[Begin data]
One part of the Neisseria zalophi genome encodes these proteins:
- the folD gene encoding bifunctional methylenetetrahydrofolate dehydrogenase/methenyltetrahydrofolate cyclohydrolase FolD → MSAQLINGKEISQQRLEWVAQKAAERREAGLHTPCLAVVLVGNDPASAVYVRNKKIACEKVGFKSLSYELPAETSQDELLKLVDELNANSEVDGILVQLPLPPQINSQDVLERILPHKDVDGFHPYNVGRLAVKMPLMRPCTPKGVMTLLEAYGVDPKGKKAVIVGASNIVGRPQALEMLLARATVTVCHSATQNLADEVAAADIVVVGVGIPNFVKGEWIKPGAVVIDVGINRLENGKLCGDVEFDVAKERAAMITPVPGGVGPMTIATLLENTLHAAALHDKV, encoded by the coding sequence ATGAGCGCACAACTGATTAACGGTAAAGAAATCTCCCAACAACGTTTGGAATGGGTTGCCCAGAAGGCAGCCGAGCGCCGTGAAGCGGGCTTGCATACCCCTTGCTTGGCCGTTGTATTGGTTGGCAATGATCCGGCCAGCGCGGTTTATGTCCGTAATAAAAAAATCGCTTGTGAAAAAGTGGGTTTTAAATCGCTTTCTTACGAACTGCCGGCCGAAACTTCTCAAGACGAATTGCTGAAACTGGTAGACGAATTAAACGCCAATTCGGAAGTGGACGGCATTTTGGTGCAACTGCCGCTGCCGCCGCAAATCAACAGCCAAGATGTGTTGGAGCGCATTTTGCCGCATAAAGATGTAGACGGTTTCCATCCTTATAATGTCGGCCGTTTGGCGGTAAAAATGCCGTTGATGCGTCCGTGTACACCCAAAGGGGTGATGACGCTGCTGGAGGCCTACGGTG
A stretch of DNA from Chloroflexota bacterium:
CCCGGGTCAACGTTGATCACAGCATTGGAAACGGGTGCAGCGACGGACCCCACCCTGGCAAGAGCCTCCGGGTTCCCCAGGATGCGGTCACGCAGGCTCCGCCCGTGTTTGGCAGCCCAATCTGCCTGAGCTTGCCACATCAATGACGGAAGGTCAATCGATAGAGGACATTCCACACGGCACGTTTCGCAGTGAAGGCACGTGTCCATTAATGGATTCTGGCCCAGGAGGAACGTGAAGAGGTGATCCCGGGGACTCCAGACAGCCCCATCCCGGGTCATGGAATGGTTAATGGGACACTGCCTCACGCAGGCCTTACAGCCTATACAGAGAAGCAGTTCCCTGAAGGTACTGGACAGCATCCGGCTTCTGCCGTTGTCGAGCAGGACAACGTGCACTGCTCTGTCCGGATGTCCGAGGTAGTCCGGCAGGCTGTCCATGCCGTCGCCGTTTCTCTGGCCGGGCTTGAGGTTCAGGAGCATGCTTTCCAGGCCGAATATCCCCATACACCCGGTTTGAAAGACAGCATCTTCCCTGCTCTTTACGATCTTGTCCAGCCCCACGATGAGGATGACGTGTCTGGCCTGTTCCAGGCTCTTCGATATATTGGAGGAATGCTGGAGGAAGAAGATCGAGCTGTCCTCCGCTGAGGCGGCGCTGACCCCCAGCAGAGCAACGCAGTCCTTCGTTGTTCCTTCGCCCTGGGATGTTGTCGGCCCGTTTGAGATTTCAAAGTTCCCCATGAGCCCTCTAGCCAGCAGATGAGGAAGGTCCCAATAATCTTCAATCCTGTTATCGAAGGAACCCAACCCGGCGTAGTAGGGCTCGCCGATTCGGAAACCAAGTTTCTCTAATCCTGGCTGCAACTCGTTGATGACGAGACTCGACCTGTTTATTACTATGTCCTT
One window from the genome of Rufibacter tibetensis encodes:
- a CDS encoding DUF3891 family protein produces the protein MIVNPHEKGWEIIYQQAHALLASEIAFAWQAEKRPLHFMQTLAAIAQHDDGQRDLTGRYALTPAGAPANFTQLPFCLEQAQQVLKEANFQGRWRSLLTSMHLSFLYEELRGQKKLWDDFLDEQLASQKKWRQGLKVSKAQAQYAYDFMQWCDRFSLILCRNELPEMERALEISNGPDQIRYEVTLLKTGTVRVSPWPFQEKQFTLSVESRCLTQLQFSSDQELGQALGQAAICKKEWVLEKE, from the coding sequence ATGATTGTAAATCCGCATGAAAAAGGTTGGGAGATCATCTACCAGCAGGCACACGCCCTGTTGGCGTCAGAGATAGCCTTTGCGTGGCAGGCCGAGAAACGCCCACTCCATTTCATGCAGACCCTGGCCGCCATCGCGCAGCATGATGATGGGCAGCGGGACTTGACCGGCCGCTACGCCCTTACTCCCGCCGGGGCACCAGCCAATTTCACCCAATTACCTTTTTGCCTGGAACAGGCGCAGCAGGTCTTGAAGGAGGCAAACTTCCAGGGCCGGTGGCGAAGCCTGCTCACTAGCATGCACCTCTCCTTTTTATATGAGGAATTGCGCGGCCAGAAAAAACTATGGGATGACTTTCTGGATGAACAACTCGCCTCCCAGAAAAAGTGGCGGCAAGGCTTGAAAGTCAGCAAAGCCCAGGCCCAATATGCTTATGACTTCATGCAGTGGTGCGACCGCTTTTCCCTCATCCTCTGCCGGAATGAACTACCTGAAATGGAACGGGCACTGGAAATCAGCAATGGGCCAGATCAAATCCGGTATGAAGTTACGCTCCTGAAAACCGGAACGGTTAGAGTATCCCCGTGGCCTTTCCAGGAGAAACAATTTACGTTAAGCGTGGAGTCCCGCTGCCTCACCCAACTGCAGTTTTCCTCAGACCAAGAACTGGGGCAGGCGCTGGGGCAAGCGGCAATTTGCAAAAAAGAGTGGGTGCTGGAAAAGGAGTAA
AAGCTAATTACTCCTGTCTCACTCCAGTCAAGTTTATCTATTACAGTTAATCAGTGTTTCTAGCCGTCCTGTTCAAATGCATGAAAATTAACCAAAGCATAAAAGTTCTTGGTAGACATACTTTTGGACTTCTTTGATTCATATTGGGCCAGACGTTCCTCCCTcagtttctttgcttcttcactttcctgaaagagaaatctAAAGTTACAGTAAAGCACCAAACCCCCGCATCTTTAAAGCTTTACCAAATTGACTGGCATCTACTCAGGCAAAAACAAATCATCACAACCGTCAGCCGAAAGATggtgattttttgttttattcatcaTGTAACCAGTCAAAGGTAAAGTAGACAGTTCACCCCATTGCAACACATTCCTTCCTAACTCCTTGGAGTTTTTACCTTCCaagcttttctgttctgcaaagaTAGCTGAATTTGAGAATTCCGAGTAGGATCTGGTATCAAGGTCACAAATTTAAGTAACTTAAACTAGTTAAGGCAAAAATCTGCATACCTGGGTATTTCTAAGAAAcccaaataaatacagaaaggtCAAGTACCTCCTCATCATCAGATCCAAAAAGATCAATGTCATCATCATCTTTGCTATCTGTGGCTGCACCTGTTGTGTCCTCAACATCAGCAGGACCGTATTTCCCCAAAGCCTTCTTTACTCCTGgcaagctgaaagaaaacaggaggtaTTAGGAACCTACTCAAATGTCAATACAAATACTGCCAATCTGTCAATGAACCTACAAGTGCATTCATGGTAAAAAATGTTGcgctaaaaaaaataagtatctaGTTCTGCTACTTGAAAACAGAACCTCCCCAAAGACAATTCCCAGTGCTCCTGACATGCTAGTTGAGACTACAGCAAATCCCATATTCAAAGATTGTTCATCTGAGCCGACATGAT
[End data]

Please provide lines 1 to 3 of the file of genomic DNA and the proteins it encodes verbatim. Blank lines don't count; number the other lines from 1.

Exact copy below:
One part of the Neisseria zalophi genome encodes these proteins:
- the folD gene encoding bifunctional methylenetetrahydrofolate dehydrogenase/methenyltetrahydrofolate cyclohydrolase FolD → MSAQLINGKEISQQRLEWVAQKAAERREAGLHTPCLAVVLVGNDPASAVYVRNKKIACEKVGFKSLSYELPAETSQDELLKLVDELNANSEVDGILVQLPLPPQINSQDVLERILPHKDVDGFHPYNVGRLAVKMPLMRPCTPKGVMTLLEAYGVDPKGKKAVIVGASNIVGRPQALEMLLARATVTVCHSATQNLADEVAAADIVVVGVGIPNFVKGEWIKPGAVVIDVGINRLENGKLCGDVEFDVAKERAAMITPVPGGVGPMTIATLLENTLHAAALHDKV, encoded by the coding sequence ATGAGCGCACAACTGATTAACGGTAAAGAAATCTCCCAACAACGTTTGGAATGGGTTGCCCAGAAGGCAGCCGAGCGCCGTGAAGCGGGCTTGCATACCCCTTGCTTGGCCGTTGTATTGGTTGGCAATGATCCGGCCAGCGCGGTTTATGTCCGTAATAAAAAAATCGCTTGTGAAAAAGTGGGTTTTAAATCGCTTTCTTACGAACTGCCGGCCGAAACTTCTCAAGACGAATTGCTGAAACTGGTAGACGAATTAAACGCCAATTCGGAAGTGGACGGCATTTTGGTGCAACTGCCGCTGCCGCCGCAAATCAACAGCCAAGATGTGTTGGAGCGCATTTTGCCGCATAAAGATGTAGACGGTTTCCATCCTTATAATGTCGGCCGTTTGGCGGTAAAAATGCCGTTGATGCGTCCGTGTACACCCAAAGGGGTGATGACGCTGCTGGAGGCCTACGGTG
A stretch of DNA from Chloroflexota bacterium: